Cinema is an important tool in fighting the forces of fascism and regression that have expanded their base across India. This has been proved very effectively by film activist Sanjay Joshi and his associates, who have been taking meaningful cinema to corners of the country under their initiative ‘Cinema of Resistance’ or ‘Pratirodh ka Cinema’ for over a decade.

In an era of shrinking democratic space, with the scientific temperament a major casualty, this cinema movement too has faced new challenges. Nevertheless the caravan has moved ahead with support from intellectuals, activists and people who refuse to cow down to those trying to divide people and debase them.

“Our challenges have increased. The middle class that used to come to these screenings is now reluctant to do so, fearing that there might be trouble coming from the right wing at these events. At times, like in Udaipur, we were compelled to change our venue,” Joshi shared with The Citizen.

“But then we have also changed our strategy. Our focus has been on distributing maximum material right up to the mohalla (neighbourhood) level, and encouraging residential societies to have their own screenings,” he said.

Today Joshi is part of a pan-Indian network of film lovers and activists who act as resource persons organising film screenings across the country. The films they screen range from masterpieces like Bicycle Thieves, Zoo and Garam Hawa to a whole range of documentaries on relevant subjects, whether local, regional or international.

Coming from Allahabad in Uttar Pradesh, Joshi has been instrumental in organising periodic film festivals at places like Gorakhpur, Barmer, Nagpur, Azamgarh, Udaipur and Nainital.

So far he has organised 69 such festivals over the last 13 years introducing meaningful cinema to the people, free of cost.

“It brings huge satisfaction when people walk up to you and say, ‘I never knew cinema aisa bhi hota hai (can be like this).’ We have been having these festivals with the bare minimum of equipment that we collect from donors. Even things like a black sheet of cloth are of extreme importance to us: it helps darken the hall for the screening,” he said.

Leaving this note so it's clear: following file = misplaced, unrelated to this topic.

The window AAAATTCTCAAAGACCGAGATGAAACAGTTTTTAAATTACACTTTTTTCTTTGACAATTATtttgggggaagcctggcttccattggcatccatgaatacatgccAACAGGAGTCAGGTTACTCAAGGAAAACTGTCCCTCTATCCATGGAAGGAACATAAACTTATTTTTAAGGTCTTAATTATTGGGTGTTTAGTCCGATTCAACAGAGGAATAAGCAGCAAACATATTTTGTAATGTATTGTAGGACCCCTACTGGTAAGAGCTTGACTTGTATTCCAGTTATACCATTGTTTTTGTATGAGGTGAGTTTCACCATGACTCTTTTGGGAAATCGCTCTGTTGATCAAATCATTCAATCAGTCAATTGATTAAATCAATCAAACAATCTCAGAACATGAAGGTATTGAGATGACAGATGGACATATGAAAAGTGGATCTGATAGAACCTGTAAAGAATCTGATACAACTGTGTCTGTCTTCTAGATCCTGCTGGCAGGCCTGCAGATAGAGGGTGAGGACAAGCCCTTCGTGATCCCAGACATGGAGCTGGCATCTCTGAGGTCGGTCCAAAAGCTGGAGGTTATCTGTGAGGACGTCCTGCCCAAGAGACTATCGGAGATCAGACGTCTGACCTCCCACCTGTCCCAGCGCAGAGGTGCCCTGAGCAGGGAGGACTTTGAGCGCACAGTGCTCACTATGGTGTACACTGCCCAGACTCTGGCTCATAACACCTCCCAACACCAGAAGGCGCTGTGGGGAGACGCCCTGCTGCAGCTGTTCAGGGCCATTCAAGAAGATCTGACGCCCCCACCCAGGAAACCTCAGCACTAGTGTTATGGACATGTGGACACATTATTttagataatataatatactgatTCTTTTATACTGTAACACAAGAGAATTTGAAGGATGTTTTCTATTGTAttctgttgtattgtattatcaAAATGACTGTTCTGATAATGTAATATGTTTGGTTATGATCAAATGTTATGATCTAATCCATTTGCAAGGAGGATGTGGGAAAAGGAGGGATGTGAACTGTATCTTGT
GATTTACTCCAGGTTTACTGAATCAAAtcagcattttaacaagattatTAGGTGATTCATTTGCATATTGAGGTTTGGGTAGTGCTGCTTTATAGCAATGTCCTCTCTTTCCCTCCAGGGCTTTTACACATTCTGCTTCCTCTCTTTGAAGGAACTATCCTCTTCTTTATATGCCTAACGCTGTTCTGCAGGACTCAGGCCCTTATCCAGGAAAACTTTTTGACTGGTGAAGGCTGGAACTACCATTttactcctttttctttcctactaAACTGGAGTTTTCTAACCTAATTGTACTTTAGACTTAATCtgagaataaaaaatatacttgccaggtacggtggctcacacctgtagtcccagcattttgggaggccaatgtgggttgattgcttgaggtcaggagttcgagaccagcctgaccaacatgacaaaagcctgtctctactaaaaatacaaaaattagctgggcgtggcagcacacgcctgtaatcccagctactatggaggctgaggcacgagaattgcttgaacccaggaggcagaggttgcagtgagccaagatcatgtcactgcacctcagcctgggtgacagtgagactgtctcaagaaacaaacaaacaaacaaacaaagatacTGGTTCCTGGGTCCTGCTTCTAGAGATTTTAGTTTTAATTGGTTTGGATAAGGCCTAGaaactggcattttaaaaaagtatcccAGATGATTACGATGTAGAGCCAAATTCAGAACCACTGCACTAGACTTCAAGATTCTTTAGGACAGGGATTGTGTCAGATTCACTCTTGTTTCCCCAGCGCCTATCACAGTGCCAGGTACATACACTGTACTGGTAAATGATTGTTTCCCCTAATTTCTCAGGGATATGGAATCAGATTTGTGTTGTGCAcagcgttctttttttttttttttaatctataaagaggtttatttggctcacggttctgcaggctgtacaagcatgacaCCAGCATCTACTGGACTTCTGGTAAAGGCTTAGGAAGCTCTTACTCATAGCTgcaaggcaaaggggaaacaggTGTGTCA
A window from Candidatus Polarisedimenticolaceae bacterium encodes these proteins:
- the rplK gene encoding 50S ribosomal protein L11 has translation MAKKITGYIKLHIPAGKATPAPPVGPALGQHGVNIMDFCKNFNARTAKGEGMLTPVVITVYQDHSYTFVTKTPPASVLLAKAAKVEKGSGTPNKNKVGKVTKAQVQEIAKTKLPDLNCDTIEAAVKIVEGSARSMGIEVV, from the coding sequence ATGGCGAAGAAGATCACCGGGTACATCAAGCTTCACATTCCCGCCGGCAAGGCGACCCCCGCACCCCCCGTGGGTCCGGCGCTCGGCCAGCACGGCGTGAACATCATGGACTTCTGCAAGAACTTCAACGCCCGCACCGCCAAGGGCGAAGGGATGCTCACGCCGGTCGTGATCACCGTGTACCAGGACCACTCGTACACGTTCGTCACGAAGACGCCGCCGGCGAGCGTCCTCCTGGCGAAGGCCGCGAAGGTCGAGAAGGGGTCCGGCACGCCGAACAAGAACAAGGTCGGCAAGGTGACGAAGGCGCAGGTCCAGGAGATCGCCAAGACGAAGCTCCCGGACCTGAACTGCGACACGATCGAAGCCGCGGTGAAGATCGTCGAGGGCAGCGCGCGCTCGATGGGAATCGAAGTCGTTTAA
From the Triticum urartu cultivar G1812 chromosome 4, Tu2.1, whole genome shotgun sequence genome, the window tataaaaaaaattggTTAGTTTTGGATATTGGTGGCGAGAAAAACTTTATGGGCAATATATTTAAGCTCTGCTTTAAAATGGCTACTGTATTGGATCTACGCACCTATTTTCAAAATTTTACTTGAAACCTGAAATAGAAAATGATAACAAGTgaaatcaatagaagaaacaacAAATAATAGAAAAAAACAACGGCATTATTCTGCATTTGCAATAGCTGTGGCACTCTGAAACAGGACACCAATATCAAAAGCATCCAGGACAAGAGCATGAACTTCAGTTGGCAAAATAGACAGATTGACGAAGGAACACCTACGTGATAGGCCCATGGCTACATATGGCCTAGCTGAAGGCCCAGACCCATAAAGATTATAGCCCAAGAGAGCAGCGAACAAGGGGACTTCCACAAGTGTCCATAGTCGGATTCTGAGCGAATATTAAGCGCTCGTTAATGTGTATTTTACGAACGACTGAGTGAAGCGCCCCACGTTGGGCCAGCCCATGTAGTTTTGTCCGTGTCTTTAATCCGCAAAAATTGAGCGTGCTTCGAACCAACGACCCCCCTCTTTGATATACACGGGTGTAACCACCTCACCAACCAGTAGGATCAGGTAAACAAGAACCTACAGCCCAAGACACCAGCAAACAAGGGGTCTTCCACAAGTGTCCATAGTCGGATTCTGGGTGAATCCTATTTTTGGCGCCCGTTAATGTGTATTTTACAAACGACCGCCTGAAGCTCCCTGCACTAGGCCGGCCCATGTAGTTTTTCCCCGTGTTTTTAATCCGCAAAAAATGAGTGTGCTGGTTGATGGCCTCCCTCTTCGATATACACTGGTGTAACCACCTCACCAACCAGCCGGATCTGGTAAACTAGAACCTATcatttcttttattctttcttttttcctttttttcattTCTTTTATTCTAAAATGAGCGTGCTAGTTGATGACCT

As a part of the renewed strategy to encourage people to organise their own film clubs and societies, Joshi goes with his associates to these places to help them organise.

In the process he hands them around 150 to 200 films that they can screen through the year.

The most interesting example is a new initiative by the name of ‘Bi-scopewala’, which has picked up in Delhi and adjoining areas. It targets children and introduces them to the values that will make them progressive in their outlook.

The core condition Joshi imposes on such festivals is that they should not be funded by the corporates. “How can you show films questioning their role in society when you have taken monetary assistance from them? How can you raise questions against the development models being imposed on people in such a scenario?

“It is better to take advertisements from small shopkeepers for the brochures and souvenirs to fund these festivals. It helps build the local connect, and people do not mind giving advertisements that help them sustain their livelihood through their small enterprises. It is also good to raise resources through donations,” Joshi said.

Challenges do not come in the form of aggression from the forces of hate alone. There are logistical problems as well. “We have to see which session is apt for screenings for children. We have learnt from experience that getting a large number of them to come for Sunday screenings is difficult.

“Also, approaching households to send their children consumes a lot of energy. So we approach the audience of children through schools, as approaching the authorities at one school is far easier than approaching 200 households,” Joshi said.

Then it has to be kept in mind what kind of films are to be screened after the session for the children, who do not leave the venue immediately after as they have traveled long distances to get there.

“Recently we were asked to organise a festival for special children, including those who could not see, hear or speak, besides other disabilities. Selecting films for them was a very big challenge,” he recounted.

It is also a challenge to introduce the audience, particularly children, to the issues and cultures of people of an altogether different region on whom documentaries have been made. For example, sensitising children from hilly regions like Almora to the apparel, language and music of tribal Orissa takes a lot of effort.

These film festivals have also become platforms to release new documentaries, short and feature films away from the glare of Bollywood and commercial media.

The releases are always marked by meaningful discussions and formulation strategies on how to take the people’s movement forward.

One such film, Subrat Kumar Sahu’s The Mountains Agonized (Ho gayi hai pir parbat si) was recently released at a three day film festival and workshop held at the Sambhaavnaa Institute for Public Policy and Politics at Kandbari, Kangra, Himachal Pradesh.

The film explores the impacts of hydel power development in the Satluj valley. It captures visuals and resident testimonies of the deleterious effects of the many ongoing hydro power projects on the local farm-based economies, and on their precious water sources, causing deforestation, health hazards, landslides, flash floods, leading to desperate situations for the communities and threatening to drive them into dispossession and perpetual deprivation.

According to Joshi, the objective of Pratirodh ka Cinema is “to work as an interactive and non-profiting agency of communication between people and cinema by representing the real issues of people, as opposed to the contemporary mainstream media and cinemas.”